“AIFS requires Budapest students to study Hungarian and, while we were all nervous about it, it was by far my favorite class. Not only was the teacher really nice but you did learn a lot of Hungarian (the 2nd hardest language for English speakers to learn) and were able to communicate with locals and feel like you belonged in Budapest.”

— Abigail B., AIFS in Budapest, Hungary, Spring 2019

“I loved all the classes I took, but there were two things that really stuck out to me (try as a might I can’t choose just one). I loved my History of Modern Europe class as there was a lot of information about world history I missed out on from my history education in the United States, and it provided me the opportunity to learn about it from a very different perspective. I knew a little bit about Hungarian history but most of it was about the Hungarian revolution, since that was the event that resulted in my grandparents fleeing the country. However, even my knowledge about the specifics of the revolution was still quite sparse before I left. Another class of mine was about the history of Budapest and our professor took us around the city to several different locations to teach us about the history of the city and country in the context of where those events took place. It was such a different experience to learn about these events where they happened and to see many significant parts of the city I probably wouldn’t have known about otherwise. That really helped me understand the city and the country on a deeper level and to understand how much of an influence history has on modern-day Europe and the rest of the world. Getting to learn about these important historical events in the exact locations where they took place is invaluable compared to just reading about it from a textbook. “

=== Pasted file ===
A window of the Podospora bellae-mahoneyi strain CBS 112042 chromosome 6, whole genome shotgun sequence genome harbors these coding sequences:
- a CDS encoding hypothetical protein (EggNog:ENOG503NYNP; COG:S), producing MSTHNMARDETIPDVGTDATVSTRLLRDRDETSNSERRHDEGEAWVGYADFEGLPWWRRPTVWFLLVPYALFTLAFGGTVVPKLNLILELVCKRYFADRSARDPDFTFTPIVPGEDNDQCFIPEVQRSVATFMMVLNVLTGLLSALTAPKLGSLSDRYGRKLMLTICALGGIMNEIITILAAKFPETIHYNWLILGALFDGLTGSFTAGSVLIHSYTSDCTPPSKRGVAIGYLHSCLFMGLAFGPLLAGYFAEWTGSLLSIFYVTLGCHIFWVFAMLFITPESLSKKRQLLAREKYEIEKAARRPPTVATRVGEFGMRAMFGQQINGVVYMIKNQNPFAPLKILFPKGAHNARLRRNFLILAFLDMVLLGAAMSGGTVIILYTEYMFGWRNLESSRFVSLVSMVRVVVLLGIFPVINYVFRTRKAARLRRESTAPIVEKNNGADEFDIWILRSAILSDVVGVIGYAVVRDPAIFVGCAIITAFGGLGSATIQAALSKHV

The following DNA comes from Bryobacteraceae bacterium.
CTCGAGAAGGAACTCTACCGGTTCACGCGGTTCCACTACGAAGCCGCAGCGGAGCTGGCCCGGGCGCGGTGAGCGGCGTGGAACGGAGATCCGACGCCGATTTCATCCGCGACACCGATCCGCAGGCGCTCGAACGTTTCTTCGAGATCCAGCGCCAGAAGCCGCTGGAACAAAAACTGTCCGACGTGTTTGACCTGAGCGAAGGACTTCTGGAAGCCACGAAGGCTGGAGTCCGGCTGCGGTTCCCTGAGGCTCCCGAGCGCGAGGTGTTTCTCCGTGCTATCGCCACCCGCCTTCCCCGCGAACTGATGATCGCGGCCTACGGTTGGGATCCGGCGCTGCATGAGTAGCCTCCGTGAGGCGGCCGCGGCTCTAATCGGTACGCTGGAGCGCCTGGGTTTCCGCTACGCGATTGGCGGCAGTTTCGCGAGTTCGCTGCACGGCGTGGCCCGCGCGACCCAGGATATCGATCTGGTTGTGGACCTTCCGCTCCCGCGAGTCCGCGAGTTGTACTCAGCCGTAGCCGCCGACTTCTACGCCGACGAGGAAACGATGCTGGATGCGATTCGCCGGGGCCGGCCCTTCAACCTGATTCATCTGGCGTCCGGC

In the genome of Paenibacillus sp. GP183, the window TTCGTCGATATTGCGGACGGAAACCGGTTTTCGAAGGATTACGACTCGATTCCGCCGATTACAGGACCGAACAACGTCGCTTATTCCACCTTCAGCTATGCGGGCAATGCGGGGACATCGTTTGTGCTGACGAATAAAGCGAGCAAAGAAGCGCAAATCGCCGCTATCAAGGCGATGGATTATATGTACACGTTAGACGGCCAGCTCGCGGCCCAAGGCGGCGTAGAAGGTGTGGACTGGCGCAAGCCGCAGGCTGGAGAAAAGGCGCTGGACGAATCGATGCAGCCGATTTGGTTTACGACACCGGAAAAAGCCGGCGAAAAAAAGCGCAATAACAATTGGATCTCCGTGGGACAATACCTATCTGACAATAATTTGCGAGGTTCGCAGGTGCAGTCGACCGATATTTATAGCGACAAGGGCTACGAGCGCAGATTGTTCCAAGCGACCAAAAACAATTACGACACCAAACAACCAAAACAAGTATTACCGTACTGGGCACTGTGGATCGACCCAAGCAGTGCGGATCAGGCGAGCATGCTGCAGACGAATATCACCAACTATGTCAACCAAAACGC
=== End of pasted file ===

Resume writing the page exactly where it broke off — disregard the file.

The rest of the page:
— Natalie J., AIFS in Budapest, Hungary, Spring 2019

AIFS Alumni Ambassador Alina Zárate